The German startup, which has been at the forefront of the vaccine race, has been slow to provide its shot in the European Union (EU) due to late approval from the bloc’s health regulator — the European Medicines Agency — and the small size of the order placed by Brussels.
Ugur Sahin, chief executive of BioNTech told Germany’s Spiegel: “At the moment it doesn’t look good – a hole is appearing because there’s a lack of other approved vaccines and we have to fill the gap with our own vaccine.”
Sahin founded BioNTech with his wife Oezlem Tuereci, who is the company’s chief medical officer. She told the Spiegel: “At some point it became clear that it would not be possible to deliver so quickly. By then it was already too late to place follow-on orders.”
While the United States ordered some 600 million doses of the BioNTech/Pfizer shot in July last year, the EU placed an order for only half that size in November. More than 300,000 lives have been lost to the pandemic across Europe.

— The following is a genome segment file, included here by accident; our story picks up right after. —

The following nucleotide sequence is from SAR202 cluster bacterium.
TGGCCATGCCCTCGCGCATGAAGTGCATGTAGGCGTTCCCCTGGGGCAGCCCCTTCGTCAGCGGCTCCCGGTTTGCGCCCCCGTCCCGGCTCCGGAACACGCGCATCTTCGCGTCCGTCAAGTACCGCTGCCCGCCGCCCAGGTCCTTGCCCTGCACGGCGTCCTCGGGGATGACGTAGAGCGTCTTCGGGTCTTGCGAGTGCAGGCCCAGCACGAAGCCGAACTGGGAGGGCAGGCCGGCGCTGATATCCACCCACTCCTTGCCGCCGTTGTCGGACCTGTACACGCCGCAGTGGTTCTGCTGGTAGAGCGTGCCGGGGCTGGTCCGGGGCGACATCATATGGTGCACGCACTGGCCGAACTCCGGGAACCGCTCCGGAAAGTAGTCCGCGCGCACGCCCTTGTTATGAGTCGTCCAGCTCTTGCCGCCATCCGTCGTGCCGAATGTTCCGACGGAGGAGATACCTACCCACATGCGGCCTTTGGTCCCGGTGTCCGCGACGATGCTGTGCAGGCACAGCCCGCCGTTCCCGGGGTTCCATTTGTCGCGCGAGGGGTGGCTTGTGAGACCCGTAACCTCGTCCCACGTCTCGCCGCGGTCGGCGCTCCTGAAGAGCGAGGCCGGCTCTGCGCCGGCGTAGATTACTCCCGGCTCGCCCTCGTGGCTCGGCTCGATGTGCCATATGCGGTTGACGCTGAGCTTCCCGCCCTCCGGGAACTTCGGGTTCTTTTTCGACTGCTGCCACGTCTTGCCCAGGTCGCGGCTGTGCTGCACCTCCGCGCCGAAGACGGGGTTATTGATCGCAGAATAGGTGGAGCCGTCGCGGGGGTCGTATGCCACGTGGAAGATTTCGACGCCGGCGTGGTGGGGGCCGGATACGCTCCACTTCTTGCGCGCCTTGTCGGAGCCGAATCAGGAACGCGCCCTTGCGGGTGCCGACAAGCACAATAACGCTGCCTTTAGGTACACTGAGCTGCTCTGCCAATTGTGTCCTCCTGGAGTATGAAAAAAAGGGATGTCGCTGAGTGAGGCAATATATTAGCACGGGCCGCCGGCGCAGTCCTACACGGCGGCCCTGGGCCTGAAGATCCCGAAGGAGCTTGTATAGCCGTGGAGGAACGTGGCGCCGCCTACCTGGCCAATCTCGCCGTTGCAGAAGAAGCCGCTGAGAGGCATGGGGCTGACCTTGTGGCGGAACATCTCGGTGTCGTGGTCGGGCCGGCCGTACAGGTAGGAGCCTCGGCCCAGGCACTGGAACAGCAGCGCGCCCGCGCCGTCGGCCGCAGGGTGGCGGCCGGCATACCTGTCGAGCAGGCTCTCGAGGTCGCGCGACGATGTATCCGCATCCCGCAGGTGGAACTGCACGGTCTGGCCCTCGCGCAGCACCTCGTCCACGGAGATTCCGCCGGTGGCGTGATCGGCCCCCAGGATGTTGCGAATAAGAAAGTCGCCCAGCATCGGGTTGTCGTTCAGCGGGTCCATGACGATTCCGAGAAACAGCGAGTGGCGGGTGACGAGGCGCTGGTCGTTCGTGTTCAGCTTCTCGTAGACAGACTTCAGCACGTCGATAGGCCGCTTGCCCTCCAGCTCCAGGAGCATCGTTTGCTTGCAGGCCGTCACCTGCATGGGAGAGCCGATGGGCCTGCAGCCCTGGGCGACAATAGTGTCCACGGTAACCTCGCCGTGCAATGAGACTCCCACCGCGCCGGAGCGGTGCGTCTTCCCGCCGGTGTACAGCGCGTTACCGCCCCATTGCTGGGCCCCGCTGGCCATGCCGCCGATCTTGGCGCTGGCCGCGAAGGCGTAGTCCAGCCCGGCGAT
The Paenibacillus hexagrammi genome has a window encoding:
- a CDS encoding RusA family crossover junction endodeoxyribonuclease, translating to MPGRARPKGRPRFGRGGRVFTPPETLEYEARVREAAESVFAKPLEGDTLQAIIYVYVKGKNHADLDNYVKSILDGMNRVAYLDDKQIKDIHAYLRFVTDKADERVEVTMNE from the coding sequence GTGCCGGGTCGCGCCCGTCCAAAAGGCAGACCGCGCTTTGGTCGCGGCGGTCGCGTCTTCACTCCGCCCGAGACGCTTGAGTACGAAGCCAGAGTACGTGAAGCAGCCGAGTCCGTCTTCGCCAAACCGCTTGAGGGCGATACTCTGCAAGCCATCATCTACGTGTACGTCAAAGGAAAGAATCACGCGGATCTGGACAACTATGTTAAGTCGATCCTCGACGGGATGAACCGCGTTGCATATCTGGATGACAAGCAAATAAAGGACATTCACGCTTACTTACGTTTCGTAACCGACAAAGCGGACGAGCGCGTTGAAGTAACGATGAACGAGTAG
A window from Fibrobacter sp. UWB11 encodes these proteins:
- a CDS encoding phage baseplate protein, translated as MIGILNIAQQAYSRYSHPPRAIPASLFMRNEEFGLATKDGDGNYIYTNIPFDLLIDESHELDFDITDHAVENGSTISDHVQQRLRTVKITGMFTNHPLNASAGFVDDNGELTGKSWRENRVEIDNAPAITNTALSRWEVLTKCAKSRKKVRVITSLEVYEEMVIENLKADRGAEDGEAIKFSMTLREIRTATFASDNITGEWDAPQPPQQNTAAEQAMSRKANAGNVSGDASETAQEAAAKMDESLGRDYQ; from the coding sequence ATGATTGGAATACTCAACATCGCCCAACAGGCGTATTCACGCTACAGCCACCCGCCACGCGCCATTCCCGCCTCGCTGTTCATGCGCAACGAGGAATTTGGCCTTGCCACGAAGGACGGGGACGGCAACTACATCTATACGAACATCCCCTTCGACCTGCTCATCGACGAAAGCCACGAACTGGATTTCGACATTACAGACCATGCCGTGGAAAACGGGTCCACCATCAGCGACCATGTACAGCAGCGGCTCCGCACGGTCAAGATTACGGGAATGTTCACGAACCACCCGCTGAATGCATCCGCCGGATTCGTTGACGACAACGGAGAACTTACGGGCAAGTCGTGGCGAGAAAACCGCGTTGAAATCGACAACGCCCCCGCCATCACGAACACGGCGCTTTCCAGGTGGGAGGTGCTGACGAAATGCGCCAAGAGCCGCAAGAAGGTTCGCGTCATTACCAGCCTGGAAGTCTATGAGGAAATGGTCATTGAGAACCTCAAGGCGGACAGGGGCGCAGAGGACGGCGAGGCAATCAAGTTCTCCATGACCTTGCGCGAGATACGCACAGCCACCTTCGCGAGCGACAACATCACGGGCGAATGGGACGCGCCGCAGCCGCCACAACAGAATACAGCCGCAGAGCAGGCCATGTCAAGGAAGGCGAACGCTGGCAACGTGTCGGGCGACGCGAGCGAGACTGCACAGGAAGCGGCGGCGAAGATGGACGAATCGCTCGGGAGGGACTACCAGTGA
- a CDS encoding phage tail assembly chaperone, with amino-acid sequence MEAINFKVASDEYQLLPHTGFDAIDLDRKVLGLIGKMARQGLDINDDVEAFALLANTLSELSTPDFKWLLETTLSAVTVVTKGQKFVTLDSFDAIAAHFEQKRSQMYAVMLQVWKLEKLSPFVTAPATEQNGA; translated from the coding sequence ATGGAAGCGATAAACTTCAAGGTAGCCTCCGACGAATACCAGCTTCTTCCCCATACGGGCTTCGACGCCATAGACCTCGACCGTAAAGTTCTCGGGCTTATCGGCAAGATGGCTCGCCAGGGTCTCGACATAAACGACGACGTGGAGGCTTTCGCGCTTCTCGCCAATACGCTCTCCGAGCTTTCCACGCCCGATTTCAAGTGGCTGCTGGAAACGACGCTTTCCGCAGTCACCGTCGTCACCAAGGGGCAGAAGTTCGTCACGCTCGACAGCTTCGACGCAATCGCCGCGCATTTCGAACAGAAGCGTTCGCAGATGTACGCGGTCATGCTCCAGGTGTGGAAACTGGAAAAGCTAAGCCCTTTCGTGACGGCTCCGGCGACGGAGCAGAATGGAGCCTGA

The UK ordered 40 million doses in total, enough to inoculate 20 million people, under a third of the total population of 67 million.
The NHS is giving top priority to vaccinating those aged 80 and above. Frontline healthcare workers, care home staff and residents will be among those first in line. A UK grandmother became the first person in the world to be given the Pfizer Covid-19 jab last month.
Some logistical challenges around the vaccine also await the government and health services. Not only is this the most crucial vaccine rollout in recent history, the shot needs to be stored at -70C.
BioNTech has said that keeping it at -70C is only necessary for long-term storage over many months. It can be kept in the delivery thermoboxes at vaccine centres for up to 20 days and stored in a normal fridge for up to five days.
Each vial contains five doses, diluted with saline solution, which is “more than enough” to vaccinate five people, the company said. They must be used within six hours of opening.
The vaccine is given as two injections 21 days apart from each other, with the second dose being a booster. Immunity starts to kick in after the first dose but reaches its full effect seven days after the second dose.
Watch: UK begins COID-19 vaccine rollout